EIGHTEEN YEARS since the construction of a new National Theatre (SND) building was started under communism, and billions of taxpayers' crowns later, an investor is wanted to enter and complete the construction venture with the Slovak state.
Finance Minister Ivan Mikloš angered many theatre lovers and actors with his recent proposal that the costly and still unfinished SND building, standing in a lucrative part of the country's capital city, should be sold because the state could not afford further investments in the construction.
After numerous protests from actors, artists, and local authorities from various spheres of public life, Mikloš conceded that the building does not need to be sold if an investor is found to enter a joint stock firm with the Slovak state and finance the completion of the construction.
Since 1985, Slovakia has invested about Sk3.4 billion (€83 million) in the construction, and it is estimated that another Sk820 million (€19.5 million) is needed.
Currently, the country's national theatre (SND) is located in the city centre on Bratislava's Hviezdoslavovo námestie square, but investments reaching about Sk620 million (€14.7 million) in the reconstruction of two of its parts, the ballet and the drama stages, are also needed.
Protests against the sale of the unfinished SND came shortly after Mikloš announced his plan in mid October.
"We categorically protest the cabinet's plan to sell the nearly finished SND building," stated a letter signed by dozens of local artists and personalities of Slovak public life.
"National culture is one of the attributes of identity for every EU member state. The issue of completing the new SND is not only a matter concerning Slovak stagecraft but also an issue of Slovak culture and the Slovak nation as a whole," stated the letter.
Natália Rolková, one of the protest's organizers, said to The Slovak Spectator that their initiative found a wide resonance among public figures.
"About 99 percent of people we approached supported our call," Rolková said.
There were, however, also voices in favour of the sale of the building, mainly at the Finance Ministry, who argued that Slovakia could not afford to spend more on the construction. Even the Culture Ministry produced a study this past spring that talked about the financial aspects of the current SND and the new financial commitments that the completion of the new SND would bring.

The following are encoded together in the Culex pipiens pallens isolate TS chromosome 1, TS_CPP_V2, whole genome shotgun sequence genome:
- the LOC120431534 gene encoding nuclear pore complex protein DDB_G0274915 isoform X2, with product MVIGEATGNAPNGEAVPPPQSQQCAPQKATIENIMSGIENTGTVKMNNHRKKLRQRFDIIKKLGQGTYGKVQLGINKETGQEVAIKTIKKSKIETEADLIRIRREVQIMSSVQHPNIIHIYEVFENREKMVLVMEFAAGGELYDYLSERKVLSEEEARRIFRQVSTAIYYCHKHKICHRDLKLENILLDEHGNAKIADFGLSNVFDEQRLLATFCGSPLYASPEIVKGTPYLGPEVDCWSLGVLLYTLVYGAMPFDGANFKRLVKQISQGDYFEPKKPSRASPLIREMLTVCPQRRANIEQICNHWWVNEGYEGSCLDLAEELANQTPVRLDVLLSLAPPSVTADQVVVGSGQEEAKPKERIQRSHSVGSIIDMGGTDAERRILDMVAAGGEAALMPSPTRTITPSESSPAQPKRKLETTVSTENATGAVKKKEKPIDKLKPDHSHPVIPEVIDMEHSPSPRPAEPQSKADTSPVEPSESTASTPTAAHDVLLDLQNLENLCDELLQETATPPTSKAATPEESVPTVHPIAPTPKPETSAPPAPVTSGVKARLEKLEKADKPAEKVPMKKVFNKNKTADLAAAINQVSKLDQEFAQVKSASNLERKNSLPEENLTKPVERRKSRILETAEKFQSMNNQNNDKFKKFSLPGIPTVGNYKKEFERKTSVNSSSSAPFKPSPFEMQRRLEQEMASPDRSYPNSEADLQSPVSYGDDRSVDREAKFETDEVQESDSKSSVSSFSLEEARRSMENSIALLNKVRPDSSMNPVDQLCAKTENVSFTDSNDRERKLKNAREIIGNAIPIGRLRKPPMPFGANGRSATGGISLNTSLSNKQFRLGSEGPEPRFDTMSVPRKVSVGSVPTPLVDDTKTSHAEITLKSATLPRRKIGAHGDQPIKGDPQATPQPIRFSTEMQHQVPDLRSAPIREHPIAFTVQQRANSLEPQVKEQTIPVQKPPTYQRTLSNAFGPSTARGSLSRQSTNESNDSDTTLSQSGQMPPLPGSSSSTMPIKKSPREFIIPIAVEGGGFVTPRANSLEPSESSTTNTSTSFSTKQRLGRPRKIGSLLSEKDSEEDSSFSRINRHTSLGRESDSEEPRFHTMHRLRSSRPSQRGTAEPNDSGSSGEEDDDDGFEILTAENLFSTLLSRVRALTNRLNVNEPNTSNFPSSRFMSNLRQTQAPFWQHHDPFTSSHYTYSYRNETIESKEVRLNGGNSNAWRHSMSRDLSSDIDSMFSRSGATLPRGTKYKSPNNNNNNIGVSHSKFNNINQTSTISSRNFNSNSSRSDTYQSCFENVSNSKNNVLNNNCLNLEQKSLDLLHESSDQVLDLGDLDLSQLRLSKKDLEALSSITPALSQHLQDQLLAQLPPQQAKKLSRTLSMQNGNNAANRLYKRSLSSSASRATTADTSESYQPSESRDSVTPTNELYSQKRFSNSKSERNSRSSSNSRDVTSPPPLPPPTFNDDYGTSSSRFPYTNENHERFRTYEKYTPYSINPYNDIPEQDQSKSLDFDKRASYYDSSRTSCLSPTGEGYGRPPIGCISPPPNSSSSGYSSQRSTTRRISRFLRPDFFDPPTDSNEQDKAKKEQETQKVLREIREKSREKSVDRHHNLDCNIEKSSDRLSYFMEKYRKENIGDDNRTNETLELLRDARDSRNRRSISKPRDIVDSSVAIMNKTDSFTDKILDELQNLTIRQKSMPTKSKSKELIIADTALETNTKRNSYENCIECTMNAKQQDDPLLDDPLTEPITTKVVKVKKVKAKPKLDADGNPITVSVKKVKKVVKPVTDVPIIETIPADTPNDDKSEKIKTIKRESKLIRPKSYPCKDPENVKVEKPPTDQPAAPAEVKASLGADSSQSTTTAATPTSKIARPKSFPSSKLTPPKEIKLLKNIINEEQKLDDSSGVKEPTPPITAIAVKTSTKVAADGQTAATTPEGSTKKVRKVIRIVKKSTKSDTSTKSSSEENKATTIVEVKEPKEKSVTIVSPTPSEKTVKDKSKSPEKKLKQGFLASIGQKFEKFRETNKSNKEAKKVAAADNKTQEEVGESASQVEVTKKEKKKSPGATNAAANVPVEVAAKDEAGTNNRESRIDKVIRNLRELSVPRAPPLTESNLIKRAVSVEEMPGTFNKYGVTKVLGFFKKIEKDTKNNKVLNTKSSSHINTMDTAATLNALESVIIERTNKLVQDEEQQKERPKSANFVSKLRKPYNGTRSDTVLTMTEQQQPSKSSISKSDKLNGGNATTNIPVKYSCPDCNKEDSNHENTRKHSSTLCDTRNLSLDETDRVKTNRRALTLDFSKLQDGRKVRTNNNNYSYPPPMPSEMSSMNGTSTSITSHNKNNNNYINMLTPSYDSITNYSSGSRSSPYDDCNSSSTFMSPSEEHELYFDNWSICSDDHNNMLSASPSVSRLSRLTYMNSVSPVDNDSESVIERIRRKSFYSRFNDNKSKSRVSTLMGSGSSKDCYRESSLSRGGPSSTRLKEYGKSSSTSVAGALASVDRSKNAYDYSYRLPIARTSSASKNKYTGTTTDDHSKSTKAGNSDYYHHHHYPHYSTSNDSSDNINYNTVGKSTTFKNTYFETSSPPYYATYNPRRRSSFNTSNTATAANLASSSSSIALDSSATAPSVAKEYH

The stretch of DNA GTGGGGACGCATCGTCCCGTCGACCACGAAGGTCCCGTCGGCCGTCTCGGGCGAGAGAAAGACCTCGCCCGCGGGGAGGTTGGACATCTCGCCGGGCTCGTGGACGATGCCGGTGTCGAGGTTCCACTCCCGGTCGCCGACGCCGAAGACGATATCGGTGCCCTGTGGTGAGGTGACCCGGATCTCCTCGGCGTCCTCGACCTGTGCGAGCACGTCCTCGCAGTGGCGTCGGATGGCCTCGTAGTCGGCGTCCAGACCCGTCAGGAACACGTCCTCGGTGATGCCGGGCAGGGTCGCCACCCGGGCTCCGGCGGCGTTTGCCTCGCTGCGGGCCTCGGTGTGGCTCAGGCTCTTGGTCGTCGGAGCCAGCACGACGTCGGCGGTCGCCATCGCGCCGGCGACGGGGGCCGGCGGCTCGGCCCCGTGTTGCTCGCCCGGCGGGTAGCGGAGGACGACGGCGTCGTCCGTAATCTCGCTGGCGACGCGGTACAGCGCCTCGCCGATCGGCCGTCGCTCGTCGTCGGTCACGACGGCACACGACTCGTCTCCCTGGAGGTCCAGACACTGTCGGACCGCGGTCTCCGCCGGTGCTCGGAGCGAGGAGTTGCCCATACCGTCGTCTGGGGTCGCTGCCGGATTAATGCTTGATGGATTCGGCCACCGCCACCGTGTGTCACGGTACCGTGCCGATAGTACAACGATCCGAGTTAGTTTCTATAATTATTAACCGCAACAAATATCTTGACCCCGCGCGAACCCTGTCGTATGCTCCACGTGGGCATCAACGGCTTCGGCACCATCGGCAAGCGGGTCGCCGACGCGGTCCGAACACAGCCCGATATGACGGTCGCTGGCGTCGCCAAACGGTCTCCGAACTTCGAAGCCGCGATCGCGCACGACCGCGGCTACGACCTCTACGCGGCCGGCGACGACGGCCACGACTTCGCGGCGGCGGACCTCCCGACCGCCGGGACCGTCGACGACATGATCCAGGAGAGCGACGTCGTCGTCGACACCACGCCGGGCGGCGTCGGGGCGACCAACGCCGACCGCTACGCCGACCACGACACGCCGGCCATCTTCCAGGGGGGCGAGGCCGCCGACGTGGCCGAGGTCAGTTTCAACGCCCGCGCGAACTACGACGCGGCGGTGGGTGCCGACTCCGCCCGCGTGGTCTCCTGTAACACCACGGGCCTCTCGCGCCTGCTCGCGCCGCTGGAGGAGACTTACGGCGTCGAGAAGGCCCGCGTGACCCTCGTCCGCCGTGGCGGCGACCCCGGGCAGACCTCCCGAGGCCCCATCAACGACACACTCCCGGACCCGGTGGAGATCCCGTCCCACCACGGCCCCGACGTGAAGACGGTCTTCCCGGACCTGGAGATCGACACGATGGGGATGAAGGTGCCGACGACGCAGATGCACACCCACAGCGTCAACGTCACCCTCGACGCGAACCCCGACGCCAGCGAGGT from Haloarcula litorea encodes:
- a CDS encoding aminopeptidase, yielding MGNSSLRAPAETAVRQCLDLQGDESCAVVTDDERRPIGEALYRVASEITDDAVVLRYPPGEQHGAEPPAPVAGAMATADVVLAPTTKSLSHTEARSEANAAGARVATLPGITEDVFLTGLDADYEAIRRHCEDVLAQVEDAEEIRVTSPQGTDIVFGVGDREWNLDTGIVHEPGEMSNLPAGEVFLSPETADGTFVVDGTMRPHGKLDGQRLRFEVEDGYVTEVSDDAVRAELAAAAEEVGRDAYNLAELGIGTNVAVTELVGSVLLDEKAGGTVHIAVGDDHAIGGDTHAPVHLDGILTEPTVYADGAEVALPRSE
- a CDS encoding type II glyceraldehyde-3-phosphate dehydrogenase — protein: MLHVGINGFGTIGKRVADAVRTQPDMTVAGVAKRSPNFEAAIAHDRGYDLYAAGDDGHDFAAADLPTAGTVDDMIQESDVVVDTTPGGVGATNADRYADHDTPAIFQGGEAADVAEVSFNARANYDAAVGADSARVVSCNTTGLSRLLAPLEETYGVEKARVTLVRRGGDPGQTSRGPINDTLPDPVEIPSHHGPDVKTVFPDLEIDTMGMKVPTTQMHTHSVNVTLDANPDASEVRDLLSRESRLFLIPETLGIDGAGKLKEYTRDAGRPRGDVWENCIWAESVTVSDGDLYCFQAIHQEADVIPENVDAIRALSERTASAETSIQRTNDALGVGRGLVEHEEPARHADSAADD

Even if the new SND were completed with state funding, maintenance of the new theatre alone would cost Sk400 million (€9.68 million) a year, said Peter Papanek, Finance Ministry spokesman.
In addition to doubts about the financial affordability of the project, some observers also questioned whether the nation's appetite for theatre needed the new SND, which would provide the capital's spectators with about 1,500 new seats.
As a compromise, Mikloš later suggested the creation of the joint stock firm, and currently the finance and culture ministries are waiting for possible investors.
Andrej Zmeček, head of the Culture Ministry's arts section, said that possible investors had already contacted his ministry inquiring about the details of the potential formation of the joint stock venture.
He would not, however, reveal the names of the firms, stating only that they were domestic as well as foreign companies.
"We are not holding any talks yet, not until the details of the possible project are set. A special operational group is working on the conditions of the possible project and these conditions should be finalized by the end of November or the beginning of December," Zmeček said.
An October 29 cabinet resolution bound Culture Minister Rudolf Chmel to present the cabinet with a plan for the new SND building by December 31, including a time schedule.
In his initial reaction to Mikloš' proposal, Chmel, however, was not very hopeful that the joint venture idea would work.
Papanek indirectly blamed Chmel of insincerity, stating that he had only made it his goal to defend the completion of the theatre when the initial public protests came against the planned sale of the building.
"The minister did not define the completion of the theatre as his priority [ahead of the preparation of the 2004 state budget]," said Papanek.
Reacting to the often emotional comments on the initial plan to sell the site, which suggested that no nation should sell its national theatre, the spokesman said that it was "necessary to stress that we would not be selling the SND as an institution but rather as an unfinished building that was supposed to house the SND".
Rolková from the protest initiative said she had no objections to any solution that would help complete the SND building and keep the institution for the fulfilment of its original purpose - promoting the performing arts.
"It was our priority to stop the sale of the building. All other solutions that will contribute to keeping the building for its original purpose are welcome," Rolková said.
The Finance Ministry's priorities, meanwhile, remain firm with respect to the SND project.
"Our goal remains to prevent further growth of the public finance deficit in general. In the cultural sphere this means that cultural projects are to be supported, but in a way that the money is used effectively and does not lead to further indebtedness in the sector," said Papanek.
10. Nov 2003 at 0:00 | Martina Pisárová